CERTI and EdTech will be presenting a Curators’ Teaching Summit event, “Great Expectations: Bridging the Gap Between Instructor and Student Expectations”, on Wednesday, Nov 12 in the Missouri/Ozark Room of the Havener Center. This event will be held from Noon until 1:30PM. Lunch is provided

This event will be the third and final session of the fall series. We’ll be discussing two topics brought up by faculty in earlier sessions – student/instructor expectations regarding academic integrity, and use of technology in the classroom to enhance learning.

CERTI and EdTech present a Freshman Faculty Forum event, “Do All Students Learn the Same Way?”, on Wednesday Oct 22 from 4:00PM til 5:00PM

CERTI and EdTech will be presenting a Freshman Faculty Forum event, “Do All Students Learn the Same Way?”, on Wednesday Oct 22 in Curtis Laws Wilson Library, room 204. This event will be held from 4:00PM until 5:00PM.

This event will be focused on discussing student learning styles, the concept of multiple intelligences, and examining the different types of learning styles instructors are likely to encounter “in the wild.” S&T’s own Merilee Krueger, professor of psychology, will be speaking at this event.

CERTI presents a Faculty Learning Event, “Extreme Syllabus Makeover, Part 2”, on Friday Oct 31 from Noon til 1:00PM

CERTI will be presenting a Faculty Learning Event, “Extreme Syllabus Makeover, Part 2”, on Friday Oct 31 in the Havener Center, Meramec/Gasconade room, from Noon until 1:00PM.

This event will be focused on syllabi. Bring a copy of your syllabus and join with fellow instructors for a discussion and “how-to” session on writing good learning goals and aligning assignments and assessments with learning goals. Dessert and drinks will be provided, and you are welcome to bring your lunch.

If you would like to attend this event, Please RSVP with Diane Hagni by Monday, October 27th. (hagnid@mst.edu)

Spine-tingling true stories from EdTech U:

Every week, EdTech U offers a session where instructors and students can get hands-on assistance with educational technology. These are their stories.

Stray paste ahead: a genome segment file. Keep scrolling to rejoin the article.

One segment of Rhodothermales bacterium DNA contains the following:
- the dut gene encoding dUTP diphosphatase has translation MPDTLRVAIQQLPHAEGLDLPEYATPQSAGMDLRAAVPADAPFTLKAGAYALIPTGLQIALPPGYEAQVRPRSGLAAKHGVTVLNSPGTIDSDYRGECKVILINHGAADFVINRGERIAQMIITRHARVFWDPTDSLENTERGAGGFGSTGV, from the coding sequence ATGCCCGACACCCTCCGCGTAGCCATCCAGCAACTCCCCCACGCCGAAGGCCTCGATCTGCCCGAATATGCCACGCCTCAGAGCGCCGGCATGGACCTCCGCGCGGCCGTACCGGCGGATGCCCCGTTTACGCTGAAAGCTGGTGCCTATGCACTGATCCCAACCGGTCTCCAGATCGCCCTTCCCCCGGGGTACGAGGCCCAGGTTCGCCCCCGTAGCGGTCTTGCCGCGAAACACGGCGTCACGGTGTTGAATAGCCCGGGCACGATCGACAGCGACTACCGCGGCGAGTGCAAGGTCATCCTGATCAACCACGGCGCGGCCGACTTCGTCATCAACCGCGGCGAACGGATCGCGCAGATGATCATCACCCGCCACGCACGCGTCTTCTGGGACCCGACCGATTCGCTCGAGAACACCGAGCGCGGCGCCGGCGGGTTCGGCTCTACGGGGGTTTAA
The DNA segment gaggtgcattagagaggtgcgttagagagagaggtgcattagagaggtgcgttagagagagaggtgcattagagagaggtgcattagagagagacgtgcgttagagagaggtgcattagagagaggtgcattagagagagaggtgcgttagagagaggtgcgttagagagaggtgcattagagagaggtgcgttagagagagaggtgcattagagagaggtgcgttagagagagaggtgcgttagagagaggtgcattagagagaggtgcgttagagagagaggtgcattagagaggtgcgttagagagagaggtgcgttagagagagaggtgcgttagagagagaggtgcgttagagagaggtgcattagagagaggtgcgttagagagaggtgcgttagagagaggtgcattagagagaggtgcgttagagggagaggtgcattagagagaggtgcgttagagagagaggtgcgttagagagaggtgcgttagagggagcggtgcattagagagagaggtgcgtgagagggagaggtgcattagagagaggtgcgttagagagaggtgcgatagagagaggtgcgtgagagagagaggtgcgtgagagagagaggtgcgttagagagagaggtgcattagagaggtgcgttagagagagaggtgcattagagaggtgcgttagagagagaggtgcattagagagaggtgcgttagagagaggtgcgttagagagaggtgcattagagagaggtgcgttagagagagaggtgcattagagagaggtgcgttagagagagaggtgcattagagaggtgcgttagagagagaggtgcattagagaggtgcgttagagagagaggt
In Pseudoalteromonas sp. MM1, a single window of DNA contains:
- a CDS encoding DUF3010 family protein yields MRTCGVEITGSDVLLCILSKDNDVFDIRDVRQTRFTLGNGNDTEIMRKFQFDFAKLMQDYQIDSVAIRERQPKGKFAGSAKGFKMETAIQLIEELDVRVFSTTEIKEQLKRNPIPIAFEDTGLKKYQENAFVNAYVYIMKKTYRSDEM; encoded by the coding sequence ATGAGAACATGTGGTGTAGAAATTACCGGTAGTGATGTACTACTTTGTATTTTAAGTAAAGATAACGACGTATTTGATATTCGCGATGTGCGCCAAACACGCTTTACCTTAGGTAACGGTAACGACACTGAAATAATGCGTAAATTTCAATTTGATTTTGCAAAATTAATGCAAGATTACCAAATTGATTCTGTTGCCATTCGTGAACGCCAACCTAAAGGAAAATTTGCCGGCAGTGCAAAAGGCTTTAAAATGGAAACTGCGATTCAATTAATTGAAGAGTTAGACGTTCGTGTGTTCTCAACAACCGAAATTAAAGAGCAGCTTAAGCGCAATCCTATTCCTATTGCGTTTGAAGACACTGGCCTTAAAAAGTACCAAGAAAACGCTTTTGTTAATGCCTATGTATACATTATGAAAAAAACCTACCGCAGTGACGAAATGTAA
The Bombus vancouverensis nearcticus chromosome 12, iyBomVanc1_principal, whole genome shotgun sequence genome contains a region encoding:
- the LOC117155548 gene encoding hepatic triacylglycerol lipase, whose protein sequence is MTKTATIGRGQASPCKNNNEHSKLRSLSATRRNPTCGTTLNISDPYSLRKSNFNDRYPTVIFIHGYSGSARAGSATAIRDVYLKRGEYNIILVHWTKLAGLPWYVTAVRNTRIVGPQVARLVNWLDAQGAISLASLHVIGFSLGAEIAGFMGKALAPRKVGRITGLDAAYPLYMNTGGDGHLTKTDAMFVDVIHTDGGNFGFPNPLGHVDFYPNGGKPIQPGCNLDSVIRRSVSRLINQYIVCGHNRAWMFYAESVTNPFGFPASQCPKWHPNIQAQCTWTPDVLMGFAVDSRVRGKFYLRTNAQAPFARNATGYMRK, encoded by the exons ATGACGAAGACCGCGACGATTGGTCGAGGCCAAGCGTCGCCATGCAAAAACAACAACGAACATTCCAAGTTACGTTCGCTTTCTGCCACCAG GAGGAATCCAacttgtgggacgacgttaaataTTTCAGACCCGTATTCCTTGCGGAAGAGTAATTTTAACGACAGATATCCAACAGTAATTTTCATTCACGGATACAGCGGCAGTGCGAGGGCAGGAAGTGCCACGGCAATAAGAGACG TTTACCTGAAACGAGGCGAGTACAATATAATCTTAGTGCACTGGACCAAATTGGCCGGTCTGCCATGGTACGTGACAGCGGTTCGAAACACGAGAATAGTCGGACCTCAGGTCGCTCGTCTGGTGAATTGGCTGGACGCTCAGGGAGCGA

10/16 – An instructor was having an issue with tests and quizzes in Blackboard that use random blocks. The problem was that questions which were arrayed in random blocks were all being assigned the same point value, which was contrary to the instructor’s intentions. The fix for this issue was to use a different randomization method (Test Options > Apply Randomization) that allows for varying point values.

10/16 – An interesting issue that came up with TurningPoint and some podium computers on campus is the TurningPoint Dashboard seeming to disappear when logged in. It turns out that on a dual monitor PC, if you put the TP Dashboard on the second monitor and then log out, your roaming profile “remembers” the last location of the TP Dashboard. If you log into another dual monitor PC this is not normally a problem; however, if you log into a single monitor PC, the TP dashboard will attempt to appear in the last “remembered” spot on the second monitor, which is of course impossible on a one monitor machine. This leads to the apparent complete disappearance of the TP Dashboard. l An error like this can be very frustrating and confusing, to say the least! The fix for this issue is to place the TP Dashboard on the primary display of a dual monitor machine before logging out of that machine.

10/16 – Another TurningPoint issue was the inability to change the number value for the question timer. The instructor was able to change this value from a classroom computer, but not from a laptop computer. The problem was that the laptop computer was not running the most recent version of the Turning Point software. Updating the laptop’s installation of Turning Point to the current version, 5.2.1.3179, fixed this issue.